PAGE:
Dealers: 3-D helps us to stand out
Some experts tout imagery as a sales booster; others say it makes cars look 'cartoonish'
Photo credit: PHOTOS COURTESY EVOX IMAGES
Advanced 3-D technologies are helping dealers boost sales of some vehicles even before those vehicles have hit showrooms.
With 3-D imagery, dealer Web sites can provide a realistic view of a vehicle's depth, show how it moves and interacts with its environment and let shoppers explore its interior. Dealers also can let consumers configure a vehicle with accessories or take it for a virtual test drive.
The imagery represents "a richer way to demonstrate what you're trying to sell" than showing a customer a brochure, said Chris Sutton, senior director of automotive retail for J.D. Power and Associates. He expects 3-D imagery to become more common over the next three to five years -- sooner if large dealership groups adopt it.
One vendor, Evox Images, provides 3-D photos for dealer Web sites. Dealers pay $45 a month to access more than 1 million images of 6,500 vehicles since the 2000 model year.
The company's CEO, David Falstrup, says its images are licensed for use on more than 22,000 dealer Web sites at more than 10,000 dealerships. Kelsey Rae Evans, Internet and marketing director at Huntington Beach Chrysler-Dodge-Jeep-Ram in Huntington Beach, Calif., is an Evox Images customer.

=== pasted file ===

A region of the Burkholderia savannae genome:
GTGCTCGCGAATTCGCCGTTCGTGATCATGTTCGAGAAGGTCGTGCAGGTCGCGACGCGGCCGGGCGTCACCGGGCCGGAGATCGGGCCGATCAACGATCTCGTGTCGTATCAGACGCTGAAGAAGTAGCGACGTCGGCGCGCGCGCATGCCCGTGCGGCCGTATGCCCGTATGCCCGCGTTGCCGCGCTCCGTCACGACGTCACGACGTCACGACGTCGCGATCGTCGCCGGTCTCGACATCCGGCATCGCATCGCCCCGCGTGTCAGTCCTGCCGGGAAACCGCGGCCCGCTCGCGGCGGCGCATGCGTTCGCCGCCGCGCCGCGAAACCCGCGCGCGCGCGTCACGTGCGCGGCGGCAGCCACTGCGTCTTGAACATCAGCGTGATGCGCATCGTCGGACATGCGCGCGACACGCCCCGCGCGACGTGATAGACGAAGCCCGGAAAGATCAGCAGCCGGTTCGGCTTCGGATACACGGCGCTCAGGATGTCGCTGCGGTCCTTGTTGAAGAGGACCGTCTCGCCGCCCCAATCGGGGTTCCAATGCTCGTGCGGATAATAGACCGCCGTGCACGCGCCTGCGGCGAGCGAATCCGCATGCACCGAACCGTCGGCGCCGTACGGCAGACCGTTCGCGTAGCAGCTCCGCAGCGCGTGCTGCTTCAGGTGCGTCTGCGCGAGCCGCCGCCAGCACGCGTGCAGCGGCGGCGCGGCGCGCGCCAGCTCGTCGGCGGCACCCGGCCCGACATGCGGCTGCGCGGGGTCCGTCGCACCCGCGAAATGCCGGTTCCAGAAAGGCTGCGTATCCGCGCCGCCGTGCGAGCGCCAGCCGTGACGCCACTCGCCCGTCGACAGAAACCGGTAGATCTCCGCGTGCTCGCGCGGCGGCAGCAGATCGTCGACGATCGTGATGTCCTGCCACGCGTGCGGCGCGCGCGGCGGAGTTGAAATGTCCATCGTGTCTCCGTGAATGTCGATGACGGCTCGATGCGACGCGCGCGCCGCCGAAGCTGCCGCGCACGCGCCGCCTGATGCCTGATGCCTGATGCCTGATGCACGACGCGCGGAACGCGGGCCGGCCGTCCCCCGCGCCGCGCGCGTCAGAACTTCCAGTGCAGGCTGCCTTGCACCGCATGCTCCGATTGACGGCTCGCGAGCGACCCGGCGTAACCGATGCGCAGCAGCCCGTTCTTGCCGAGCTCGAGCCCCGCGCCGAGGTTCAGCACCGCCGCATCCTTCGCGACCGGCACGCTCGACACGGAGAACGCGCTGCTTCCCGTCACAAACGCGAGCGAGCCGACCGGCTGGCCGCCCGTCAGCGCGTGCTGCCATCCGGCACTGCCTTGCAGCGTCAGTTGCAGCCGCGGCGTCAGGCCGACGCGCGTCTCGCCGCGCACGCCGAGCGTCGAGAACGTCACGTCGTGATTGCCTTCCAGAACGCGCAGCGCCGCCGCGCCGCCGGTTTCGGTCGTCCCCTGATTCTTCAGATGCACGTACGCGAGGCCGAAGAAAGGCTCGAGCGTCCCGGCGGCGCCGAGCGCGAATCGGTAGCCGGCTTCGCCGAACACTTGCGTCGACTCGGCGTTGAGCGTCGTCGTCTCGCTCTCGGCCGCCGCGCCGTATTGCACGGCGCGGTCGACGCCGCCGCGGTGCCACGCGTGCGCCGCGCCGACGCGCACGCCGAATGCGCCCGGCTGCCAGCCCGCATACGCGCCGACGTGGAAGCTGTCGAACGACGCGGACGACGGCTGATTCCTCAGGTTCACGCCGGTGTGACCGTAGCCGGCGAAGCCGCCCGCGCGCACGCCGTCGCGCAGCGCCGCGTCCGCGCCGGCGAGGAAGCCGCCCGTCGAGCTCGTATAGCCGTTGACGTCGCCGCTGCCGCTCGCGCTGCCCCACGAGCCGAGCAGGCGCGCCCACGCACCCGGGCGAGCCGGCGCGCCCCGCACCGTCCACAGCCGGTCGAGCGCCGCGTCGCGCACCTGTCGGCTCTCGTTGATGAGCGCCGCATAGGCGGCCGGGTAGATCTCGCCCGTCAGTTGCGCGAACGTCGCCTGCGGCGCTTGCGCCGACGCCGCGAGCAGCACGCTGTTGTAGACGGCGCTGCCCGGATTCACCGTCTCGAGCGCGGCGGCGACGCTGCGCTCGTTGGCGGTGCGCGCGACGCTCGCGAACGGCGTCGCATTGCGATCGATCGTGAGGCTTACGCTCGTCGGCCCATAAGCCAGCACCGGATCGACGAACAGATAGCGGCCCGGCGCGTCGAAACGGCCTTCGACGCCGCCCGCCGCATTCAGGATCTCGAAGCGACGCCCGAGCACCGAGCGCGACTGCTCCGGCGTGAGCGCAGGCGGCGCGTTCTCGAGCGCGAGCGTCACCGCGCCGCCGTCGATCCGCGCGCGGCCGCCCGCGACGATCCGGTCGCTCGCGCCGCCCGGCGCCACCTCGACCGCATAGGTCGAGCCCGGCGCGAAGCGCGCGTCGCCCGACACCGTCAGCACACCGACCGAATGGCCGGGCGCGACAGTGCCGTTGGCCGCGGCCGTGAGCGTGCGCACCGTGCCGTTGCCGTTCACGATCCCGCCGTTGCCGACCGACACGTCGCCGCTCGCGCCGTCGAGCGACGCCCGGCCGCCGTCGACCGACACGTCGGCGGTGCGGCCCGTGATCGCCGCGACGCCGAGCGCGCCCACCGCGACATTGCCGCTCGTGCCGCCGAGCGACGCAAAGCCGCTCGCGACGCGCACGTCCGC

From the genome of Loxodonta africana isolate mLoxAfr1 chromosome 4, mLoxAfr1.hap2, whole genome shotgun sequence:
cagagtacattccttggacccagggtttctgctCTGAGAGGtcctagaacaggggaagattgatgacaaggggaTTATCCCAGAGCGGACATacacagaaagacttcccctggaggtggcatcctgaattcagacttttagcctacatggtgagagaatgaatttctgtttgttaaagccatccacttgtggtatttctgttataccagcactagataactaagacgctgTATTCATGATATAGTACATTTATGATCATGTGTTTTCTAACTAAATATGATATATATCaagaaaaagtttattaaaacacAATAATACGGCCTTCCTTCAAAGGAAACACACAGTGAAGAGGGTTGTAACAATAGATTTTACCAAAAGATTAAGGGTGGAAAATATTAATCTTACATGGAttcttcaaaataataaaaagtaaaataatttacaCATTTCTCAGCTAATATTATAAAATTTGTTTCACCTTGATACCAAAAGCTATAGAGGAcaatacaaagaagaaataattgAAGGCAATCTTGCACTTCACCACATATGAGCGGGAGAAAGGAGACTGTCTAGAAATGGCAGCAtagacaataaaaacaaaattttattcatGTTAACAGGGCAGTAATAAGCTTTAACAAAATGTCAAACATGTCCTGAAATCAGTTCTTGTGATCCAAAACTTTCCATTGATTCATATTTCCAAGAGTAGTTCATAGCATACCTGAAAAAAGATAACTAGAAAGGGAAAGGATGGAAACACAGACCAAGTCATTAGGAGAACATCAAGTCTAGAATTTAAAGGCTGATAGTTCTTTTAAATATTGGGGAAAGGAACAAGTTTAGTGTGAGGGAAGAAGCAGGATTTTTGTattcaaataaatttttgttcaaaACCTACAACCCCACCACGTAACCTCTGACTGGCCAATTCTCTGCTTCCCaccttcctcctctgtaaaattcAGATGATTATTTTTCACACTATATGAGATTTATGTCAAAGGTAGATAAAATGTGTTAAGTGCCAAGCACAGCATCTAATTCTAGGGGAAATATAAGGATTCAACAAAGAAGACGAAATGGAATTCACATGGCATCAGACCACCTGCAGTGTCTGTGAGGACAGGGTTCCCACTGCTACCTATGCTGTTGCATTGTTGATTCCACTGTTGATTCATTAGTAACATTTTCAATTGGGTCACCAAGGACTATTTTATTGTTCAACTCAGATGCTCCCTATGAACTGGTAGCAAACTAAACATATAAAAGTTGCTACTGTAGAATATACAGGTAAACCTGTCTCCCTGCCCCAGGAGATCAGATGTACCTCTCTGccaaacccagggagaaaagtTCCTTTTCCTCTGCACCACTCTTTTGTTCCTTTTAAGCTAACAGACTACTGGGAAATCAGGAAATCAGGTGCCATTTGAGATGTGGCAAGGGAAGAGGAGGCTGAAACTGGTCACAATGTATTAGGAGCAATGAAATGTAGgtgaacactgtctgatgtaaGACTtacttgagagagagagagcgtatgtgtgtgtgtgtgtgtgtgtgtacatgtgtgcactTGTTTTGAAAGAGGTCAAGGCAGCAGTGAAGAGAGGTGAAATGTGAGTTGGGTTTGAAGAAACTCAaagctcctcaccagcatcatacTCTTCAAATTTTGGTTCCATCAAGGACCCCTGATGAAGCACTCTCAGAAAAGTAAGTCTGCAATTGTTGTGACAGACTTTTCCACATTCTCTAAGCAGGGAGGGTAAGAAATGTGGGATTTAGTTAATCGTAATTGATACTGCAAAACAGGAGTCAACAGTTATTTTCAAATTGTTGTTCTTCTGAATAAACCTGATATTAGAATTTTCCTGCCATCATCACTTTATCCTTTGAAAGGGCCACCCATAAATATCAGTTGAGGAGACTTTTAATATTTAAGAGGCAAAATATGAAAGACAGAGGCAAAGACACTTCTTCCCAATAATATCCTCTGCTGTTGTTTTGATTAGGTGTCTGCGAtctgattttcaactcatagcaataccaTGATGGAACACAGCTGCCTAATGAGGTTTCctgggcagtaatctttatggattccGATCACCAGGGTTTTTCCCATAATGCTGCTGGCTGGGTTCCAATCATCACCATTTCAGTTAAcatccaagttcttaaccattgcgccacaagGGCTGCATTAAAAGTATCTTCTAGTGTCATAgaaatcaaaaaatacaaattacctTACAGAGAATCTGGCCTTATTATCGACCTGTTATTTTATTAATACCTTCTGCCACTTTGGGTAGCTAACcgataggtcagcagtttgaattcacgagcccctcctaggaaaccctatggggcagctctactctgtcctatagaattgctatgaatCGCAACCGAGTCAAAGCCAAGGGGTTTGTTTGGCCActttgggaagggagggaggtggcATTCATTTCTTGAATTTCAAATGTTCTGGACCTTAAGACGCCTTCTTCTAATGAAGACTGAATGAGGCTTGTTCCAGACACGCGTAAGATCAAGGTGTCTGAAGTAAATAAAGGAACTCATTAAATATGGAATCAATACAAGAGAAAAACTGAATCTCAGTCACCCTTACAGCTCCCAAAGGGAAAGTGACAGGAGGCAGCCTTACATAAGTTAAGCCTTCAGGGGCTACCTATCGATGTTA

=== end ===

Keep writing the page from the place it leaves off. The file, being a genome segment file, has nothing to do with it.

She says that in half of her store's sales, customers have been exposed to the Evox images on the dealership's Web site.
"People are shopping online," Evans says. "They don't come to the store and kick tires anymore. If we can give them those mental images, it helps us to stand out."
Jeff Skobin, marketing manager for Galpin Motors, which uses Evox images for its new inventory vehicles, says the images allow customers to view a vehicle with more depth.
"It's a step closer to seeing it live," Skobin says.
Richard Fisler, assistant vice president of marketing and e-commerce for Conant Auto Retail Group, which has 13 dealerships in California and Florida, uses Evox images and has salespeople shoot videos of vehicles for individual customers. The group has Honda, Ford, Lincoln, Infiniti, Hyundai, Acura, Toyota, Scion and Volkswagen franchises.
The salespeople use hand-held devices and provide narration for the walk-arounds, then e-mail the videos to the customers.
"It doesn't take very long and it's a nice, personal touch," Fisler says.
Some dealers use 3-D technology to boost accessory sales. Izmocars, of San Francisco, provides a 3-D Web program, AddOnAuto, for dealership showrooms. It allows consumers to see how accessories -- such as a spoiler kit, paint protection or a sunroof -- would appear on their vehicles.
Izmocars began rolling out AddOnAuto to dealerships in 2010. Today, 540 stores subscribe to the program, which costs dealers $200 to $1,200 per month. The higher price includes a consulting package with training.
The program allows consumers to select accessories offered by manufacturers and other vendors. The software includes more than 20 billion image combinations, with 2,000 new images added every week.
Sidney Haider, president of AddOnAuto, says, "Without visualization, you cannot get people truly engaged." He says the program offers the same type of engagement as playing a video game.
Two of Rick Case Automotive Group's stores use AddOnAuto and more are expected to adopt it, says Sal Seragusa, national fixed operations director for the Fort Lauderdale, Fla., dealership group.